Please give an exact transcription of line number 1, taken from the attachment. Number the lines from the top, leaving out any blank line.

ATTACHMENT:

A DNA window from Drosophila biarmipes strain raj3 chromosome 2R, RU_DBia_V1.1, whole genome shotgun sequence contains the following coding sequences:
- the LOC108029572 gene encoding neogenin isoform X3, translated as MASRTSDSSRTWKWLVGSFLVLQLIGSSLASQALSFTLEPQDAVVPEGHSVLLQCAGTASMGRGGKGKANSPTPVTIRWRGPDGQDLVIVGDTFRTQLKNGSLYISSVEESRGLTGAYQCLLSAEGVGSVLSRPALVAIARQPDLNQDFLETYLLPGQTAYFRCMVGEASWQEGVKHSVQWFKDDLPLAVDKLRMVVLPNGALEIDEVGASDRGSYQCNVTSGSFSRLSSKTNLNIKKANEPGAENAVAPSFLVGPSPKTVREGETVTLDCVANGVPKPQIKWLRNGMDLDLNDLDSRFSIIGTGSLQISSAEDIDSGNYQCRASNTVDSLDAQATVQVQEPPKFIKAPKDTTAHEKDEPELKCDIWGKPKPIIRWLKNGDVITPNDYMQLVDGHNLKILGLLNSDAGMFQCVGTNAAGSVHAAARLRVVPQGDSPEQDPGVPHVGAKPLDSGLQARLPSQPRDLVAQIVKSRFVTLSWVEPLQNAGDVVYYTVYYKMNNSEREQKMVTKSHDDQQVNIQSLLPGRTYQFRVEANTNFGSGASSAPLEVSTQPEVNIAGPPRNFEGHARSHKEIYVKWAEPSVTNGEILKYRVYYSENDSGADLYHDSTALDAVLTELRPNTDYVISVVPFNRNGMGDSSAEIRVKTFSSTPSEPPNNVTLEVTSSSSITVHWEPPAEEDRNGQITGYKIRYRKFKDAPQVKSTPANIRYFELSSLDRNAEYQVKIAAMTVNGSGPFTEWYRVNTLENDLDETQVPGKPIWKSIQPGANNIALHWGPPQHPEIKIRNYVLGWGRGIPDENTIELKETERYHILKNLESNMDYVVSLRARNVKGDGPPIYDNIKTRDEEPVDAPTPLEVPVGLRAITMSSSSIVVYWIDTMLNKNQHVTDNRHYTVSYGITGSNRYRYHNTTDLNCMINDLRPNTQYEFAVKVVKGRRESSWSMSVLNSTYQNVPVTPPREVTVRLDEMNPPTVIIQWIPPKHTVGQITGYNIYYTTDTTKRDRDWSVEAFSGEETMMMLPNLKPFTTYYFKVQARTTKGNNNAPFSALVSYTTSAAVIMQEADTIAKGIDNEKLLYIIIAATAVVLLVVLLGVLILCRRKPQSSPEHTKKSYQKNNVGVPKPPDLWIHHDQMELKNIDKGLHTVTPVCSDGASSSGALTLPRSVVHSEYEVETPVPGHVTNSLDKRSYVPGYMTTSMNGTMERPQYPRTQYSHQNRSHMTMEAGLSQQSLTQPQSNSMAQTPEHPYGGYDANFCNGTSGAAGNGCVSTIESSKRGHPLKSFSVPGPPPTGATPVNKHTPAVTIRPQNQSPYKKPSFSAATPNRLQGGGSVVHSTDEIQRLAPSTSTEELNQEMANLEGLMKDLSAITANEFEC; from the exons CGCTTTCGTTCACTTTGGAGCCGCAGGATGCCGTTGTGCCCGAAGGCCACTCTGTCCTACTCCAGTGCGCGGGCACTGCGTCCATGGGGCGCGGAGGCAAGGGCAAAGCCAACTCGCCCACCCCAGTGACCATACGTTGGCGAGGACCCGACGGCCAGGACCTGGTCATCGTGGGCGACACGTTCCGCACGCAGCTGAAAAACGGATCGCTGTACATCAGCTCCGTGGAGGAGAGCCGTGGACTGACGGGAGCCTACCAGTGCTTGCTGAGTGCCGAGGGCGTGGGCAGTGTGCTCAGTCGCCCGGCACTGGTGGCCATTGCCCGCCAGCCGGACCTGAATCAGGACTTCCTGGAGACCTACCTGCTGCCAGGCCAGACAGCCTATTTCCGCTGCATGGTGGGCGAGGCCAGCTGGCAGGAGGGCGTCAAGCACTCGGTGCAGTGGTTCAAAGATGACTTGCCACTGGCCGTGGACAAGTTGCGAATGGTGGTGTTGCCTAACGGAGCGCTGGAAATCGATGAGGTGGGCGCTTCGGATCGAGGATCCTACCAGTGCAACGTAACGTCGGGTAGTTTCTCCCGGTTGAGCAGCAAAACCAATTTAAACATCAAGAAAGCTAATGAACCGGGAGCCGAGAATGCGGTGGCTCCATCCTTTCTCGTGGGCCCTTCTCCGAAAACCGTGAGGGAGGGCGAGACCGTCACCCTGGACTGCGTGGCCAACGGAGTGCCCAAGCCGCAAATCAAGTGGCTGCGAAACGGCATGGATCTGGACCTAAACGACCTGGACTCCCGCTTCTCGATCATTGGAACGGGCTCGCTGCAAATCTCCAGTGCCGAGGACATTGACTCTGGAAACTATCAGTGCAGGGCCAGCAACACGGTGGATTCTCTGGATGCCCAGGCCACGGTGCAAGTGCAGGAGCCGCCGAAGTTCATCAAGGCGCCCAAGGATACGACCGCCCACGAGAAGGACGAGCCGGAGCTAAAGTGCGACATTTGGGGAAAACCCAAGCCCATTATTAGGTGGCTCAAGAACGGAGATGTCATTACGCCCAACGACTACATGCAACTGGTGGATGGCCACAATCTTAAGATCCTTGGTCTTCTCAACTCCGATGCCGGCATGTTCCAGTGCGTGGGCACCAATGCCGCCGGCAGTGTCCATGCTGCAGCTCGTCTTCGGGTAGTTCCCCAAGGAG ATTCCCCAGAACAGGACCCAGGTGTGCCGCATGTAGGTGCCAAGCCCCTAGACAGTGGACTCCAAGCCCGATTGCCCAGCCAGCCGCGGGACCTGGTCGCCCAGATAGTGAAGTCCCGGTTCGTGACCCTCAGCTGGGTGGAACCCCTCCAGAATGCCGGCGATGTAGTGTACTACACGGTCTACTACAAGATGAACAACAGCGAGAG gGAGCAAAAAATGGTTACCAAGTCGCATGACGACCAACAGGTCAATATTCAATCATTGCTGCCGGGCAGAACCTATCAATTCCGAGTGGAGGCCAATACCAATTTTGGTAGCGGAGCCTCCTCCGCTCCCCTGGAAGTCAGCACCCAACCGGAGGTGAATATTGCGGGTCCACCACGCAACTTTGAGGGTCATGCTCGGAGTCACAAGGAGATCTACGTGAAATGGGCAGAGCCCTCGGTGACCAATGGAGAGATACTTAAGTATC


A DNA window from Drosophila biarmipes strain raj3 chromosome 2R, RU_DBia_V1.1, whole genome shotgun sequence contains the following coding sequences: